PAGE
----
Clover, Virginia

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Clover, Virginia
Census-designated place
Center of Clover in 2013
Center of Clover in 2013
Clover is located in Virginia
Clover is located in the US
Coordinates: 36°49′58″N 78°44′00″W / 36.83278°N 78.73333°W / 36.83278; -78.73333Coordinates: 36°49′58″N 78°44′00″W / 36.83278°N 78.73333°W / 36.83278; -78.73333
Country United States
State Virginia
County Halifax
 • Total 7.02 sq mi (18.18 km2)
 • Land 7.01 sq mi (18.16 km2)
 • Water 0.008 sq mi (0.02 km2)
Elevation 502 ft (153 m)
Population (2010)
 • Total 438
 • Density 62/sq mi (24.1/km2)
Time zone Eastern (EST) (UTC-5)
 • Summer (DST) EDT (UTC-4)
ZIP code 24534
FIPS code 51-17632
GNIS feature ID 1464998

Clover is an unincorporated community and census-designated place (CDP) in Halifax County, Virginia, United States. The population as of the 2010 census was 438.[1] Clover was an incorporated town from 1895 until 1998, when it reverted to unincorporated status. Clover was the site of a Rosenwald school.[2]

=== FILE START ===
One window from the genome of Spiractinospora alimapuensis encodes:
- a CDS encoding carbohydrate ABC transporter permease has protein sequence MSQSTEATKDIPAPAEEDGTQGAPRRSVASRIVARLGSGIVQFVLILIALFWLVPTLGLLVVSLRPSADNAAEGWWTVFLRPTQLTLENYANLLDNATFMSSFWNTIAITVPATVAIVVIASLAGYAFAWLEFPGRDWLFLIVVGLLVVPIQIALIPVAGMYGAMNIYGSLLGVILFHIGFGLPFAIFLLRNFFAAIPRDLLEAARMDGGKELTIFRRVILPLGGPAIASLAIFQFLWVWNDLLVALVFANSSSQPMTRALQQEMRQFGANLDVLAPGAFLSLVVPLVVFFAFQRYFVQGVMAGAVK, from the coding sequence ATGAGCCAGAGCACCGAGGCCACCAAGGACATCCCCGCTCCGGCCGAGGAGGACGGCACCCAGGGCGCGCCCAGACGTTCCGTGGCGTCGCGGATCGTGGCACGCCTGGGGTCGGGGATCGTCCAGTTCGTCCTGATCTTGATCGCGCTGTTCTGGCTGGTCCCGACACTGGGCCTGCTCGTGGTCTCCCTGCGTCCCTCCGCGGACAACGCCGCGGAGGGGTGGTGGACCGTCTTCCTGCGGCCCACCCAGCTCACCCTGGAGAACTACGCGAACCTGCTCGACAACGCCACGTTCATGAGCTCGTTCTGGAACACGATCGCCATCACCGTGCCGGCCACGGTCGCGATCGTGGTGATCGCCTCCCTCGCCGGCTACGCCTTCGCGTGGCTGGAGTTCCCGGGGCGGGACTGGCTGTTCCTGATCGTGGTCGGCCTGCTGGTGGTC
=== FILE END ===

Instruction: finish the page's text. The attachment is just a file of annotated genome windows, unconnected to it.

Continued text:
Black Walnut, a historic plantation house and farm located near Clover, was listed on the National Register of Historic Places in 1991.[3]


Clover is in northeastern Halifax County, north of U.S. Route 360. It is 14 miles (23 km) northeast of South Boston and 24 miles (39 km) southwest of Keysville via US 360.

According to the U.S. Census Bureau, the Clover CDP has a total area of 7.0 square miles (18.2 km2), of which 0.01 square miles (0.02 km2), or 0.11%, are water.[1] It is drained by tributaries of the Roanoke River.

Notable people[edit]


  1. ^ a b "Geographic Identifiers: 2010 Census Summary File 1 (G001): Clover CDP, Virginia". American Factfinder. U.S. Census Bureau. Retrieved March 21, 2018. 
  2. ^ "Rosenwald Schools of Virginia". Virginia#USA Center for Digital History. Archived from the original on March 6, 2016. Retrieved February 27, 2016. 
  3. ^ National Park Service (2010-07-09). "National Register Information System". National Register of Historic Places. National Park Service. 
  4. ^ "Prison Time Is Urged for Griles", Washington Post, June 16, 2007
  5. ^ Smith, Van (April 17, 2002). "The Life, Death, and Life After Death of Henrietta Lacks, Unwitting Heroine of Modern Medical Science". Baltimore City Paper. Archived from the original on August 14, 2004. Retrieved 2010-01-18.